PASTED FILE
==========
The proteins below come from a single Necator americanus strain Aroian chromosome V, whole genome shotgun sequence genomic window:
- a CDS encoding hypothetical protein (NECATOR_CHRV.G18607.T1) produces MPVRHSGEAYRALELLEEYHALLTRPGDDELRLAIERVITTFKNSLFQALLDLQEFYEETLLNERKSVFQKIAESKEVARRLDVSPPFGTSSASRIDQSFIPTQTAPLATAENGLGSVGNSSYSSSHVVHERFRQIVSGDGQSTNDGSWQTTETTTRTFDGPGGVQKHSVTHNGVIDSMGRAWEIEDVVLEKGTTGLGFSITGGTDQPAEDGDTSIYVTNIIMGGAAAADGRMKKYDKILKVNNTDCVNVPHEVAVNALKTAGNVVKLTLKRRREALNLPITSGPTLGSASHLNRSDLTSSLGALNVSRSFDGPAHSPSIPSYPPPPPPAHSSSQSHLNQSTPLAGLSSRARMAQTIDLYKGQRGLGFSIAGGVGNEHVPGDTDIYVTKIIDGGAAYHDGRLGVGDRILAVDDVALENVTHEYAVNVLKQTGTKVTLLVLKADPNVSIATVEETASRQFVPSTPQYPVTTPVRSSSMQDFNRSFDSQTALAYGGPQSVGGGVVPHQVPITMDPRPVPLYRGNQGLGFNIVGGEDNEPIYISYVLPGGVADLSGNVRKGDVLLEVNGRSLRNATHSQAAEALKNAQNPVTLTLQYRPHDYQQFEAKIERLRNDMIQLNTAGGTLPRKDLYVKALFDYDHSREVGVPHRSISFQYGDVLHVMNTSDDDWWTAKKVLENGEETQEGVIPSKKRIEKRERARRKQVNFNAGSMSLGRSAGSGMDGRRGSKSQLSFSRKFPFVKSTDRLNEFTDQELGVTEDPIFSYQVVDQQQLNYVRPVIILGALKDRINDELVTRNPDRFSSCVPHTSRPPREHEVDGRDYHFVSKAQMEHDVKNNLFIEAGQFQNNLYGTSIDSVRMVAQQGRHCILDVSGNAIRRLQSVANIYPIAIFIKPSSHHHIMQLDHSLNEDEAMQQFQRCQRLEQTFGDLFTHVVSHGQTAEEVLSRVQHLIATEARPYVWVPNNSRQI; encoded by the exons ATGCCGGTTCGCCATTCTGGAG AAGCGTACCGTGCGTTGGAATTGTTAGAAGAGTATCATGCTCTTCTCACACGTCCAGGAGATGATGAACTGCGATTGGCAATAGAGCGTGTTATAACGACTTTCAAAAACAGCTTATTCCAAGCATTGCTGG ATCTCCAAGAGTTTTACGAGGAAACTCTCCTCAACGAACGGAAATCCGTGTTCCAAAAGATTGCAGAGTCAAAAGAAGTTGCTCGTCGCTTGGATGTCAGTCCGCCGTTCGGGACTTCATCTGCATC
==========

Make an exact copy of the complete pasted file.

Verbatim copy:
The proteins below come from a single Necator americanus strain Aroian chromosome V, whole genome shotgun sequence genomic window:
- a CDS encoding hypothetical protein (NECATOR_CHRV.G18607.T1) produces MPVRHSGEAYRALELLEEYHALLTRPGDDELRLAIERVITTFKNSLFQALLDLQEFYEETLLNERKSVFQKIAESKEVARRLDVSPPFGTSSASRIDQSFIPTQTAPLATAENGLGSVGNSSYSSSHVVHERFRQIVSGDGQSTNDGSWQTTETTTRTFDGPGGVQKHSVTHNGVIDSMGRAWEIEDVVLEKGTTGLGFSITGGTDQPAEDGDTSIYVTNIIMGGAAAADGRMKKYDKILKVNNTDCVNVPHEVAVNALKTAGNVVKLTLKRRREALNLPITSGPTLGSASHLNRSDLTSSLGALNVSRSFDGPAHSPSIPSYPPPPPPAHSSSQSHLNQSTPLAGLSSRARMAQTIDLYKGQRGLGFSIAGGVGNEHVPGDTDIYVTKIIDGGAAYHDGRLGVGDRILAVDDVALENVTHEYAVNVLKQTGTKVTLLVLKADPNVSIATVEETASRQFVPSTPQYPVTTPVRSSSMQDFNRSFDSQTALAYGGPQSVGGGVVPHQVPITMDPRPVPLYRGNQGLGFNIVGGEDNEPIYISYVLPGGVADLSGNVRKGDVLLEVNGRSLRNATHSQAAEALKNAQNPVTLTLQYRPHDYQQFEAKIERLRNDMIQLNTAGGTLPRKDLYVKALFDYDHSREVGVPHRSISFQYGDVLHVMNTSDDDWWTAKKVLENGEETQEGVIPSKKRIEKRERARRKQVNFNAGSMSLGRSAGSGMDGRRGSKSQLSFSRKFPFVKSTDRLNEFTDQELGVTEDPIFSYQVVDQQQLNYVRPVIILGALKDRINDELVTRNPDRFSSCVPHTSRPPREHEVDGRDYHFVSKAQMEHDVKNNLFIEAGQFQNNLYGTSIDSVRMVAQQGRHCILDVSGNAIRRLQSVANIYPIAIFIKPSSHHHIMQLDHSLNEDEAMQQFQRCQRLEQTFGDLFTHVVSHGQTAEEVLSRVQHLIATEARPYVWVPNNSRQI; encoded by the exons ATGCCGGTTCGCCATTCTGGAG AAGCGTACCGTGCGTTGGAATTGTTAGAAGAGTATCATGCTCTTCTCACACGTCCAGGAGATGATGAACTGCGATTGGCAATAGAGCGTGTTATAACGACTTTCAAAAACAGCTTATTCCAAGCATTGCTGG ATCTCCAAGAGTTTTACGAGGAAACTCTCCTCAACGAACGGAAATCCGTGTTCCAAAAGATTGCAGAGTCAAAAGAAGTTGCTCGTCGCTTGGATGTCAGTCCGCCGTTCGGGACTTCATCTGCATC